Lack of oxygen’s epigenetic effects

This 2016 Finnish review’s subject was the epigenetic effects of hypoxia: “Ever since the Cambrian period, oxygen availability has been in the center of energy metabolism. Hypoxia stabilizes the expression of hypoxia-inducible transcription factor-1α (HIF-1α), which controls the expression of hundreds of survival genes related to enhanced energy metabolism and autophagy. There are several other … Continue reading Lack of oxygen’s epigenetic effects

The current paradigm of child abuse limits pre-childhood causal research

As an adult, what would be your primary concern if you suspected that your early life had something to do with current problems? Would you be interested in effective treatments for causes of your symptoms? Such information wasn’t available in this 2016 Miami review of the effects of child abuse. The review laid out the … Continue reading The current paradigm of child abuse limits pre-childhood causal research

Using an epigenetic clock with older adults

This 2016 German human study found: “Epigenetic age acceleration is correlated with clinically relevant aging-related phenotypes through pathways unrelated to cellular senescence as assessed by telomere length. The current work employed the frailty index, a multi-dimensional approach that combines [34] parameters of multiple physiological systems and functional capacities. The present findings were based on [1,820] … Continue reading Using an epigenetic clock with older adults

Using an epigenetic clock with children

This 2015 UK human study by many of the coauthors of What’s the origin of the problem of being fat? applied the Horvath epigenetic clock method to the same UK mother-child pairs and a Danish cohort: “There has been no investigation on prenatal and antenatal factors that affect AA [age acceleration] in children. It is … Continue reading Using an epigenetic clock with children

The link between scientific value and content is broken at PNAS.org

Should we expect content posted on the Proceedings of the National Academy of Sciences of the United States of America to have scientific value? This 2016 Singapore study was a “PNAS Direct Submission” that claimed: “This paper makes a singular contribution to understanding the association between biological aging indexed by leukocyte telomeres length (LTL) and … Continue reading The link between scientific value and content is broken at PNAS.org

Telomerase activity outside of telomere maintenance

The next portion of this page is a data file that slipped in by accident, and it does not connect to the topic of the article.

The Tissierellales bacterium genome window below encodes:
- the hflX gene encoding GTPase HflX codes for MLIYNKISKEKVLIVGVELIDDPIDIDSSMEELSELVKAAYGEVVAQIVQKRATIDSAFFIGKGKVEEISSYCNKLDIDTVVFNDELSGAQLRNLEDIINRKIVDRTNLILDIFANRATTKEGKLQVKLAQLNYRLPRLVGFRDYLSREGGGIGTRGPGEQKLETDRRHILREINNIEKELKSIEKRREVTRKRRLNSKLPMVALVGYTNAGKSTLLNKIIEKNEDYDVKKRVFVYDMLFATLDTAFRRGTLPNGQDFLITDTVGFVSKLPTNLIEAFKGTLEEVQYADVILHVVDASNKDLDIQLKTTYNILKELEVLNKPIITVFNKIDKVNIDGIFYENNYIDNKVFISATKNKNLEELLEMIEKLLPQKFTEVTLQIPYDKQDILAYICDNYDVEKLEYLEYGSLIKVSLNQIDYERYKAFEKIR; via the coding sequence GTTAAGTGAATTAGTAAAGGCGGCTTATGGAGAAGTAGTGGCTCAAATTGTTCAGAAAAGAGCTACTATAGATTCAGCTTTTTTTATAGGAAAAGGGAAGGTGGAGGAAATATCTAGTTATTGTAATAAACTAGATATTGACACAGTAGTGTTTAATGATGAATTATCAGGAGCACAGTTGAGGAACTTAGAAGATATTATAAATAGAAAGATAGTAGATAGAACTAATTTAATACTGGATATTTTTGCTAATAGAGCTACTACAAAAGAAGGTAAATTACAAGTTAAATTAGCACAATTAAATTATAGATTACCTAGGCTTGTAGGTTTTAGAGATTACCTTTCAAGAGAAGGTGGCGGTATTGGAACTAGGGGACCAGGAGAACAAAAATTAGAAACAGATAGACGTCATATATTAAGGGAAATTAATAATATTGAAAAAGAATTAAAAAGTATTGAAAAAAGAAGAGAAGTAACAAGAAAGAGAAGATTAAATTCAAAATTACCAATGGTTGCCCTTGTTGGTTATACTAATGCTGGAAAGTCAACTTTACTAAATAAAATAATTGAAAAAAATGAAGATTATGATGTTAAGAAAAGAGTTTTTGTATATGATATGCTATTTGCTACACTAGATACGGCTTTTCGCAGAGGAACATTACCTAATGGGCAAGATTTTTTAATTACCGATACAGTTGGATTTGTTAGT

This 2016 Singapore review was on the role of telomerase in cancers. From its background section: “Telomeres are conserved, repetitive sequences located at the ends of eukaryotic chromosomes which protect the integrity of genomic DNA. DNA polymerase is unable to replicate the 5′ [carbon number] ends of chromosomes, hence, cells require a RNA dependent DNA … Continue reading Telomerase activity outside of telomere maintenance

DNA damage to fat cells may cause obesity and insulin resistance

This 2015 Indiana rodent study found: “DNA damage is a root cause of adipocyte senescence [fat cells that can no longer replicate], which plays a determining role in the development of obesity and insulin resistance.” The researchers removed the capability for the subject mice to produce a protein that “plays an essential role in preventing … Continue reading DNA damage to fat cells may cause obesity and insulin resistance

A study of how “age” itself wasn’t a causal factor for wound-healing differences

This 2015 California rodent study found: “A surprising beneficial effect of mitochondrial dysfunction at young age (accelerated wound closure), and a potential mechanism for the reduced epidermal regeneration at older ages (stem cell depletion).” The researchers generated mitochondrial oxidative stress by deleting: “A nuclear gene that encodes the mitochondrial antioxidant enzyme superoxide dismutase 2 (Sod2). … Continue reading A study of how “age” itself wasn’t a causal factor for wound-healing differences

Shorter telomere length in older men but not older women

This 2014 UK human study was the first on telomere length I’ve curated, so here’s some background information: “Telomeres are..structures..that cap the ends of..chromosomes, protecting them from end-to-end fusion and degradation during cell division. Human telomeric DNA naturally shortens with age during..cell divisions and as a result of oxidative attack. At critical shortness, telomeres exhibit … Continue reading Shorter telomere length in older men but not older women